The singing administrators from Swartz Creek Community Schools in Michigan are back, this time, with a cover of “Let it Go.”
Swartz Creek Community Schools Superintendent Ben Mainka and Swartz Creek High School Principal Jim Kitchen went viral in January with their parody of “Hallelujah.”
Days later, the duo released a second song parody, this time to “Let It Go,” from the popular Disney movie “Frozen.”
Mainka and Kitchen have found themselves in the spotlight, as their videos have appeared on national television.
My coworkers are becoming famous for their “It’s A Snow Day” song. They’ve been on @andersoncooper, @RobinMeade, @CBSNews, @jimmykimmel & will be interviewed on @foxandfriends in a few mins. They have great ax throwing skills too! Most importantly, they are champions for kids! pic.twitter.com/UxeI3iVSYZ
— Michele Corbat (@MicheleCorbat) January 31, 2019
Michigan Sen. Dayna Polehanki and Michigan Gov. Gretchen Whitmer have recognized the administrators on social media, thanking them for their fun and creativity in handling school closures.
Thank you Governor! https://t.co/VgJs1Vapbj
— Ben Mainka (@BenMainka) January 30, 2019
While Mainka and Kitchen have been gracious about their sudden fame, it’s not their motivation for creating song parodies.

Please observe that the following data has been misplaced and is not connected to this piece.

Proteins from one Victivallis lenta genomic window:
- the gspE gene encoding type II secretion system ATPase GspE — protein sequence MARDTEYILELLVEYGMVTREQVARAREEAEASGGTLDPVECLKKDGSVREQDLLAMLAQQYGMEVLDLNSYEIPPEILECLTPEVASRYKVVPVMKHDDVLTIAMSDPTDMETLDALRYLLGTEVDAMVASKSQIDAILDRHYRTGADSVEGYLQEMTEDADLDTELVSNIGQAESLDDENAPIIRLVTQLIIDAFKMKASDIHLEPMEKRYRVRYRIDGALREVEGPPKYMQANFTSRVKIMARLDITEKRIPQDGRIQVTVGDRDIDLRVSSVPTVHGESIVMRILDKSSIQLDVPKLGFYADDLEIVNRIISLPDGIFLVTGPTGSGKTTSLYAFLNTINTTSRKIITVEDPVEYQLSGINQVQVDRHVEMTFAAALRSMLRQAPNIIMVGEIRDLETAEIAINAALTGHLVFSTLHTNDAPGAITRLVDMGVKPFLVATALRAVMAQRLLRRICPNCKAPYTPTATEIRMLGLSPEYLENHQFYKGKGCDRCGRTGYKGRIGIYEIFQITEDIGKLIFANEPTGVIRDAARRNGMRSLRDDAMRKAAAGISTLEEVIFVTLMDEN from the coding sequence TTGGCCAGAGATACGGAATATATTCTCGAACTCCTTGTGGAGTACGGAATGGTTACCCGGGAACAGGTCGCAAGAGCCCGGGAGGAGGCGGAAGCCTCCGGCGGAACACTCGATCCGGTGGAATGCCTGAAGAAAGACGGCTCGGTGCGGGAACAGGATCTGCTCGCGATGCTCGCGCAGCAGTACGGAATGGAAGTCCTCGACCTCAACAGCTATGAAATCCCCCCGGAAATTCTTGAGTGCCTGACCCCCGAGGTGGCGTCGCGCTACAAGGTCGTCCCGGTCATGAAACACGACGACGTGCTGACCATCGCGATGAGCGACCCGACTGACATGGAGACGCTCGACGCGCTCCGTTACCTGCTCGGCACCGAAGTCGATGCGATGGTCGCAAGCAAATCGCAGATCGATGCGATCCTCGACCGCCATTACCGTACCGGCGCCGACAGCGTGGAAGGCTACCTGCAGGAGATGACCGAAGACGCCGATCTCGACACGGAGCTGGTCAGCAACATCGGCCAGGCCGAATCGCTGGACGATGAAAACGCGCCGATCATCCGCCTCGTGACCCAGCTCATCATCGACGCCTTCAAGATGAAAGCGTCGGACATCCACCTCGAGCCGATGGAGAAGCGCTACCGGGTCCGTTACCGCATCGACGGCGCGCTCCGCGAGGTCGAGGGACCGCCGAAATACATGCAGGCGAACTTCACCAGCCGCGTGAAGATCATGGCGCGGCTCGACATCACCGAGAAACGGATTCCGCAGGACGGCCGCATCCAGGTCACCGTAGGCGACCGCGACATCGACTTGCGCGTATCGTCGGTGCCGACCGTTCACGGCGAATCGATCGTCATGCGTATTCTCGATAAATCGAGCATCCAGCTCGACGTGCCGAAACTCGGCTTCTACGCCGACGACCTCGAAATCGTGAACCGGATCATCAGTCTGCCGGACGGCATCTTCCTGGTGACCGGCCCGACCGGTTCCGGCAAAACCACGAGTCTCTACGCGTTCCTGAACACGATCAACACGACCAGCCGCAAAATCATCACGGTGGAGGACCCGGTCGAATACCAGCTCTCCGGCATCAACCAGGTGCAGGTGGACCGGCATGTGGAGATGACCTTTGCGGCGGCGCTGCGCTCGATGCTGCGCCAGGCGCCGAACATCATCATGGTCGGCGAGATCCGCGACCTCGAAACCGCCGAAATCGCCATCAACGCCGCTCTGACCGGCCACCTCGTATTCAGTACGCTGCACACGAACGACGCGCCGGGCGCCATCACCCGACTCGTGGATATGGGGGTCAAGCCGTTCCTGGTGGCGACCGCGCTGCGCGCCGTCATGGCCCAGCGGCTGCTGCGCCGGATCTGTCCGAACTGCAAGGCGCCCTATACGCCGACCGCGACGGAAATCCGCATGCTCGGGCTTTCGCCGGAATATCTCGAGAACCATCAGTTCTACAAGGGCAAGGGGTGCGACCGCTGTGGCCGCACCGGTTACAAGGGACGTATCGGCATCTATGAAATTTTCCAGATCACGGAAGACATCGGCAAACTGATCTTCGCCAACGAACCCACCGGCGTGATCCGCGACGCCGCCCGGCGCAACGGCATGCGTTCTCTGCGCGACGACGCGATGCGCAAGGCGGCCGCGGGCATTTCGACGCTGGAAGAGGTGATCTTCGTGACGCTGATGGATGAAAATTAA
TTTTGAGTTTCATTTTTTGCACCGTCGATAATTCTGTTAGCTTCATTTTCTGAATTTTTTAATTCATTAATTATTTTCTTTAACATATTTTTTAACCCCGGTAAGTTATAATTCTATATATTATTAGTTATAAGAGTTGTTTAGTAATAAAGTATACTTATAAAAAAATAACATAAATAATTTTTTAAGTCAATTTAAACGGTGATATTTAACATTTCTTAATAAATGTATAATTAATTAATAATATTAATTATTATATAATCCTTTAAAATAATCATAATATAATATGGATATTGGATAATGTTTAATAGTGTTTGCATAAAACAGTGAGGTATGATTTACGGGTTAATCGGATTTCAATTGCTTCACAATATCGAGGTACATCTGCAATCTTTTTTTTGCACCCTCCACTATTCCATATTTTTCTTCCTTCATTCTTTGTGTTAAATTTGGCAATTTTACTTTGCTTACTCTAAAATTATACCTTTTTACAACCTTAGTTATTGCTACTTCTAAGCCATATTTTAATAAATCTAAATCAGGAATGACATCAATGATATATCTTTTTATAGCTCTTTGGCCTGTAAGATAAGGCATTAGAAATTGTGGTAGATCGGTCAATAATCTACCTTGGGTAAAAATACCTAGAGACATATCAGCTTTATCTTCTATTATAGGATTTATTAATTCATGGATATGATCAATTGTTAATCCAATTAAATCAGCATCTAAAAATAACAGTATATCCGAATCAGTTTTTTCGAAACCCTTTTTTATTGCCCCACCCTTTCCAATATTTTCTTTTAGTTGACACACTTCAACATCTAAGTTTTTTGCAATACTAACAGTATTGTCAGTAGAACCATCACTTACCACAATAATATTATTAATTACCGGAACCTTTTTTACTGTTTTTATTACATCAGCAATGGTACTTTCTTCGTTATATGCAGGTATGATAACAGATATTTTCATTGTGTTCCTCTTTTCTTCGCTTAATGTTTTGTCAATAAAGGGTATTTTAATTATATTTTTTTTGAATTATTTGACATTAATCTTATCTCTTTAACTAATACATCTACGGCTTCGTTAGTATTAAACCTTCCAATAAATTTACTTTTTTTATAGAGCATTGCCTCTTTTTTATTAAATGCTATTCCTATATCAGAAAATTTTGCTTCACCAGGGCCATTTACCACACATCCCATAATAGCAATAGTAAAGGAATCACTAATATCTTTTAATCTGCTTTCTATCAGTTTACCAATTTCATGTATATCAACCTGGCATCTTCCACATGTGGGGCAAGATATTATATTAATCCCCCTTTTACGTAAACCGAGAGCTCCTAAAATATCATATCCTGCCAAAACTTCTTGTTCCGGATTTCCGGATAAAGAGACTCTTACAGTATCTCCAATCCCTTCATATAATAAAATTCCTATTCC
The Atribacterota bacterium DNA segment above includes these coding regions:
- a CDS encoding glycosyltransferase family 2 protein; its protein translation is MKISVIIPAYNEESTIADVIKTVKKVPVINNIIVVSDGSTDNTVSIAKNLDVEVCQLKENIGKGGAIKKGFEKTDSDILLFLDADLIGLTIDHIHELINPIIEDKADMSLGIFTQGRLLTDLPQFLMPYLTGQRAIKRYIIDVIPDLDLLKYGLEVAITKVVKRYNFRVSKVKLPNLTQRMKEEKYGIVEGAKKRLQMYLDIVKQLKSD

Their real intent is to strengthen relationships with the families in their community.
The administrators aim to be genuine and authentic, drawing students and parents into a community where they feel a sense of belonging.
“We do endeavor to have really authentic relationships with our families and our kids here,” Mainka said in an interview with Morning Express.
“We’re just a couple of normal guys, there are really amazing educators all over the country that reach out and do things like this with their students.”
Singing funny songs is just a small window into the way these educational leaders run their schools, where children are the highest priority.
Michele Corbat, principal of Morrish Elementary School in Swartz Creek, says the men are “champions for children.”
“I’m so glad that they’re being recognized for their singing and I wish everyone could know what amazing educational leaders they are,” Corbat commented on the video posted by CBS News on Facebook.
“They are truly champions for children and will continue to make a positive impact in the lives of thousands of children long after the cameras are gone!”
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